People’s World | June 11, 2019
But Trump’s election also galvanized a historic resistance which has brought fresh growth to the Communist Party, the country’s longest enduring socialist organization.
“The CPUSA has deep roots in our multi-racial working class and people,” according to John Bachtell, the party’s national chair. “During its 100 years of struggle against capitalism, the CPUSA has made indelible contributions to every critical struggle for equality, democracy, a people’s culture, protecting the environment, and peace.”
Unemployment insurance, Social Security, the unionization of the U.S.’ industrial workforce, the Civil Rights revolution, gains for women’s equality, and the end of the Vietnam War were all achieved with Communists’ active involvement and leadership.
The meeting won’t just be a time for party members to look back nostalgically on past victories, though. As the discussion going on among party members and the proposed resolutions show, it’s the struggles of today that will be the central focus of the convention’s work.
The party’s participation in the 2020 elections will be top of the agenda. Characterizing the current political moment as one of crisis, the draft elections resolution targets Trump and says a “total defeat of extremist right-wing elements” at the polls next year “is crucial.” It also calls on party members and allies to commit to “year-round organizing and mobilizing on the issues facing the working class” and to work for unity among all progressive and pro-worker forces to defeat Trump.
One convention session will be devoted to linking climate change with class struggle and militarism while strategizing on how to win a Green New Deal. The last several months have brought dramatic and severe swings in weather, impacting millions of people and forcing the whole country to pay attention to climate change. A draft resolution for this part of the meeting characterizes the Green New Deal as “an advanced set of democratic and social programs” deserving the full support of the party and the labor movement. It calls for a massive shift of resources away from wars and foreign military interventions toward a sustainable energy grid, infrastructure investment, and “green jobs” at union wages. Further, the party is advocating a “just transition safety net” that guarantees income replacement for workers who lose jobs and support for communities who lose industries and their local tax base.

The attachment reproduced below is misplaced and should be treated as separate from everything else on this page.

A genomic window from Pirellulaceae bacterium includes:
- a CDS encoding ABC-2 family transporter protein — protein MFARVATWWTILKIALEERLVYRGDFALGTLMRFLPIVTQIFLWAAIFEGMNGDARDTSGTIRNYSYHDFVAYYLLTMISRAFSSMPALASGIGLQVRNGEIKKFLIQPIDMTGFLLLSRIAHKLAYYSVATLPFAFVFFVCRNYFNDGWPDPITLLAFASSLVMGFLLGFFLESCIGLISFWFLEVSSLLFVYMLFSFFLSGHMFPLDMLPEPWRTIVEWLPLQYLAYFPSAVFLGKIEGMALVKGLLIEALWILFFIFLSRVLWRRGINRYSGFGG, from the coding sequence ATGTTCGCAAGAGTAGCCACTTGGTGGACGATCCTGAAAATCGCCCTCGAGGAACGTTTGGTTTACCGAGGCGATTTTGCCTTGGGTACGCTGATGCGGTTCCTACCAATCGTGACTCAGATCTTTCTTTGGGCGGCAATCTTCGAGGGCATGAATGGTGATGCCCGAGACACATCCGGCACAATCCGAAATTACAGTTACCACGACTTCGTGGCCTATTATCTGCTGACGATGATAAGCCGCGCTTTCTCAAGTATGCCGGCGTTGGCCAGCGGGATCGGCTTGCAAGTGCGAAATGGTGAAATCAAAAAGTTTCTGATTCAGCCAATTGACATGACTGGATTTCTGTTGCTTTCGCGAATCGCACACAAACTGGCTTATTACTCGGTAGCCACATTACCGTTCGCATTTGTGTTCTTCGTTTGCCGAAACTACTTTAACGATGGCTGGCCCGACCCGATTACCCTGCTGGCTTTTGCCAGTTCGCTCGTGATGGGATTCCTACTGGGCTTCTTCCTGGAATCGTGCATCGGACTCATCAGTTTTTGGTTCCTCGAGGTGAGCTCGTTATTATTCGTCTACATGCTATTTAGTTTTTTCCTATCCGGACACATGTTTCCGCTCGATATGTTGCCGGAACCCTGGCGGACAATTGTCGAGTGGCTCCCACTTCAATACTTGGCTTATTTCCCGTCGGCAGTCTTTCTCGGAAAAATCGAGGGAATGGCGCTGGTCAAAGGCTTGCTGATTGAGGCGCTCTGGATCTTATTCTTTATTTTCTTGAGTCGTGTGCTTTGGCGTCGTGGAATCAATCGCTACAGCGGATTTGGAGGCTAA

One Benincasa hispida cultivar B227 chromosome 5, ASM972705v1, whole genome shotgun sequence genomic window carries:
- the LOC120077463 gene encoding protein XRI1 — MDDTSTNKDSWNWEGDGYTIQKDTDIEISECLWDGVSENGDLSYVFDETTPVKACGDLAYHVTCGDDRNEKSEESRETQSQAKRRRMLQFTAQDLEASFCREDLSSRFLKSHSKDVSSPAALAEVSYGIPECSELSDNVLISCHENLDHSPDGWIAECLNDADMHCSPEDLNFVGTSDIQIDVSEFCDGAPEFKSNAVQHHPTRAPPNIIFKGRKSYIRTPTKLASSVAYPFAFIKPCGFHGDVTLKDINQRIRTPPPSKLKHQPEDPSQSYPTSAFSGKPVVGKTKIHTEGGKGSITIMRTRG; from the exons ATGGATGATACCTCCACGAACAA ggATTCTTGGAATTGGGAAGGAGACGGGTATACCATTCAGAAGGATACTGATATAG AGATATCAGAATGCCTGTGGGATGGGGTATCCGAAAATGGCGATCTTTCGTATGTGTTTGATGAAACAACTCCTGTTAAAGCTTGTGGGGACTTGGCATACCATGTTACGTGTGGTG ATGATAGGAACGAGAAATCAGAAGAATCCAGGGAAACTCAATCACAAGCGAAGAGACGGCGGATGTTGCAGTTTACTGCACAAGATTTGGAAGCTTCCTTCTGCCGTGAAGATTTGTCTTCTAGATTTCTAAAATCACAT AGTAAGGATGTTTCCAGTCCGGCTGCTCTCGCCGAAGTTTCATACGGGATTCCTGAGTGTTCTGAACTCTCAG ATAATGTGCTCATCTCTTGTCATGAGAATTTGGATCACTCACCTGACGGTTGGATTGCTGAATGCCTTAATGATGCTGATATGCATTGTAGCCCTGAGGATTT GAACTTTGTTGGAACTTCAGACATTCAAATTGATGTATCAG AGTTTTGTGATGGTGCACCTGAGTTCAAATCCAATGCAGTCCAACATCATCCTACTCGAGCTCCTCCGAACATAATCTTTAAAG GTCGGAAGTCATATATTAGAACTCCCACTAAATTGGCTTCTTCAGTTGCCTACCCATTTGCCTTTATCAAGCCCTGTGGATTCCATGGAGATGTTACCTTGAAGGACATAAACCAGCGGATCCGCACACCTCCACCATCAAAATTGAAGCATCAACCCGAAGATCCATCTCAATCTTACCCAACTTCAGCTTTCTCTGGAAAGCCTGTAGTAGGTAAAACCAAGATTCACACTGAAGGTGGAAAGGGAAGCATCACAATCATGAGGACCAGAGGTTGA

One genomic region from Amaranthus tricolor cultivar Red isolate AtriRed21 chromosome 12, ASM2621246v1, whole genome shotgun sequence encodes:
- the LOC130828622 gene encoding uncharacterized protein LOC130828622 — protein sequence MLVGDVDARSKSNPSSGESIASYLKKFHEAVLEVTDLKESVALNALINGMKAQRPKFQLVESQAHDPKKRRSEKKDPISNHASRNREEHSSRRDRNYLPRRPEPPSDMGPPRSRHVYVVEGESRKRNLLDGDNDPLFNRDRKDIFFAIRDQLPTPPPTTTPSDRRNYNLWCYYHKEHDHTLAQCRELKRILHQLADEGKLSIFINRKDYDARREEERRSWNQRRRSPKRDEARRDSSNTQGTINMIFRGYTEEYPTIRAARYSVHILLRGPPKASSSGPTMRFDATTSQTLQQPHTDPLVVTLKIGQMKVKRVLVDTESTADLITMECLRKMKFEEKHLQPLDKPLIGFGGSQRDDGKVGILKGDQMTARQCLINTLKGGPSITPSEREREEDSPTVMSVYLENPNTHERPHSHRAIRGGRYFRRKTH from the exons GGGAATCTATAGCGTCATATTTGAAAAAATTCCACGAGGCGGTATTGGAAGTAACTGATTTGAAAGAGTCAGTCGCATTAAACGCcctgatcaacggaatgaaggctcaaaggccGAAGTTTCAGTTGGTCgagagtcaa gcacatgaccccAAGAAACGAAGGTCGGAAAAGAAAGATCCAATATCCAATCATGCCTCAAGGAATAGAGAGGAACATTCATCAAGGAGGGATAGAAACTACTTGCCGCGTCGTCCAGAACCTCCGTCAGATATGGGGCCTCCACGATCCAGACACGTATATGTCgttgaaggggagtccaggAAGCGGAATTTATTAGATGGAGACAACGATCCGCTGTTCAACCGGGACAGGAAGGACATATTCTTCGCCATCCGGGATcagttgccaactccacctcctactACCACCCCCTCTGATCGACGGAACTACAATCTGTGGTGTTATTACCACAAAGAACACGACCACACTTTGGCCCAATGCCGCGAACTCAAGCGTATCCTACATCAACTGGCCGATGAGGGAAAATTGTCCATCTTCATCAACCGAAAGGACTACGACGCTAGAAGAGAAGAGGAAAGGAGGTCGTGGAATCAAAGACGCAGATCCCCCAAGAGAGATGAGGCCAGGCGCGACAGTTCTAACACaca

Another session will review the latest developments in the struggle against the special oppression of people of color, immigrants, and women. The convention is expected to call on party members to place the struggle for racial, gender, and sexual orientation equality at the forefront of their work—especially in an era when the Trump administration and extremist Republicans are suppressing voting rights, restricting women’s right to choose, and locking immigrant children in cages at the border.
Dee Miles, chair of the convention’s organizing committee, says, “Racism, male supremacy, misogyny, and LGBTQ phobia” serve the goal of dividing and weakening unity among the working class and its allies. “Growing class and socialist consciousness in the process of struggle,” she argues, is a primary weapon in confronting them.
Dozens of other topics—including demilitarization, labor law reform, safeguarding democracy, the 6-hour workday with no cut in pay, and more—fill the weekend’s agenda. Delegates will review the latest draft of the Communist Party’s program, “The Road to Socialism USA,” which sets out the party’s basic policy and vision, outlining the core forces needed to win progress—the working class, the racially and nationally oppressed, women, and youth.
It defines the all-people’s front and anti-monopoly coalition stages of struggle and makes the case for the Communist Party’s own unique role in winning socialism. The convention will update the program, which was first adopted in 2005, to account for developments since that time.
The party will also explore ways to take better advantage of what party leader Joe Sims calls the “socialist moment” that the country is now experiencing, as larger numbers of people start to consider alternatives to capitalism in the wake of the Great Recession.
“Interest in socialism is on the rise,” party chair Bachtell says. “Millions of young workers face a future of Uber and Amazon jobs, part-time work, and are drowning in student debt. They increasingly wonder if there’s a future with the rise of automation, big data, and robotics–and many are looking to the Communist Party.”
According to the CPUSA’s Membership Coordinator, Rossana Cambron, “Many in the younger generation tell us they don’t feel there is any future for them…. Joining the party offers them the hope they’ve been searching for and, thus, something to get involved in.”
“Humanity faces new and unprecedented threats,” says Bachtell, citing climate and ecological crises, the nuclear and global war danger, wealth and social inequality, and the erosion of democratic rights. “The CPUSA is a vibrant and active part of the unprecedented movements rising to meet these challenges. We carry forward the age-old dream of full equality, sustainability, peace, and democracy—a socialist society—into the 21st century.”
In addition to setting policy for the coming period, the convention will also elect the national leadership of the Communist Party. More information on the meeting can be found here.